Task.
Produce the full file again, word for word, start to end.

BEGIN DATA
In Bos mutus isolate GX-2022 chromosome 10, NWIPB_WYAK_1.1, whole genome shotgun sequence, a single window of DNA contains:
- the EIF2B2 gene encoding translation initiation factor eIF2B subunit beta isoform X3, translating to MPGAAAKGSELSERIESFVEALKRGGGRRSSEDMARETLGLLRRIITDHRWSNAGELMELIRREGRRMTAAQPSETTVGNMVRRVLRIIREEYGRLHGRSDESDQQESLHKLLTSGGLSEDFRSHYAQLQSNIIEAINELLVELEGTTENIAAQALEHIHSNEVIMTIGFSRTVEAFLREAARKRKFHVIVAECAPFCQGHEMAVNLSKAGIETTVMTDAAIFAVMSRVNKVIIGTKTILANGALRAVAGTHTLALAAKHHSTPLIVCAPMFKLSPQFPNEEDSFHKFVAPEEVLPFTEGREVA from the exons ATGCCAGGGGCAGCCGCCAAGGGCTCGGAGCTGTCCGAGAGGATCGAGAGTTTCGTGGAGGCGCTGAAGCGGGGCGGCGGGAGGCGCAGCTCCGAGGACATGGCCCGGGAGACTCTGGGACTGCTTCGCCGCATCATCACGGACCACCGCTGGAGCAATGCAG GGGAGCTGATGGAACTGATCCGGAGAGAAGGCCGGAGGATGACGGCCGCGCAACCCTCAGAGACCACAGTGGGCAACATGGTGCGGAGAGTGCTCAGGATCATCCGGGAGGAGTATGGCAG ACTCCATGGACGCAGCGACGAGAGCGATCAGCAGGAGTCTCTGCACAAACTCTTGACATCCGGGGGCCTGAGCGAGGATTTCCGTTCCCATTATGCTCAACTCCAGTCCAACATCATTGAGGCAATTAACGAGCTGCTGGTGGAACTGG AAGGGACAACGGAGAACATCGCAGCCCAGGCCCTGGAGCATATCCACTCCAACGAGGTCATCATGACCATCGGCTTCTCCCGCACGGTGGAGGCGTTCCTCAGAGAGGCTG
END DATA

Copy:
In Bos mutus isolate GX-2022 chromosome 10, NWIPB_WYAK_1.1, whole genome shotgun sequence, a single window of DNA contains:
- the EIF2B2 gene encoding translation initiation factor eIF2B subunit beta isoform X3, translating to MPGAAAKGSELSERIESFVEALKRGGGRRSSEDMARETLGLLRRIITDHRWSNAGELMELIRREGRRMTAAQPSETTVGNMVRRVLRIIREEYGRLHGRSDESDQQESLHKLLTSGGLSEDFRSHYAQLQSNIIEAINELLVELEGTTENIAAQALEHIHSNEVIMTIGFSRTVEAFLREAARKRKFHVIVAECAPFCQGHEMAVNLSKAGIETTVMTDAAIFAVMSRVNKVIIGTKTILANGALRAVAGTHTLALAAKHHSTPLIVCAPMFKLSPQFPNEEDSFHKFVAPEEVLPFTEGREVA from the exons ATGCCAGGGGCAGCCGCCAAGGGCTCGGAGCTGTCCGAGAGGATCGAGAGTTTCGTGGAGGCGCTGAAGCGGGGCGGCGGGAGGCGCAGCTCCGAGGACATGGCCCGGGAGACTCTGGGACTGCTTCGCCGCATCATCACGGACCACCGCTGGAGCAATGCAG GGGAGCTGATGGAACTGATCCGGAGAGAAGGCCGGAGGATGACGGCCGCGCAACCCTCAGAGACCACAGTGGGCAACATGGTGCGGAGAGTGCTCAGGATCATCCGGGAGGAGTATGGCAG ACTCCATGGACGCAGCGACGAGAGCGATCAGCAGGAGTCTCTGCACAAACTCTTGACATCCGGGGGCCTGAGCGAGGATTTCCGTTCCCATTATGCTCAACTCCAGTCCAACATCATTGAGGCAATTAACGAGCTGCTGGTGGAACTGG AAGGGACAACGGAGAACATCGCAGCCCAGGCCCTGGAGCATATCCACTCCAACGAGGTCATCATGACCATCGGCTTCTCCCGCACGGTGGAGGCGTTCCTCAGAGAGGCTG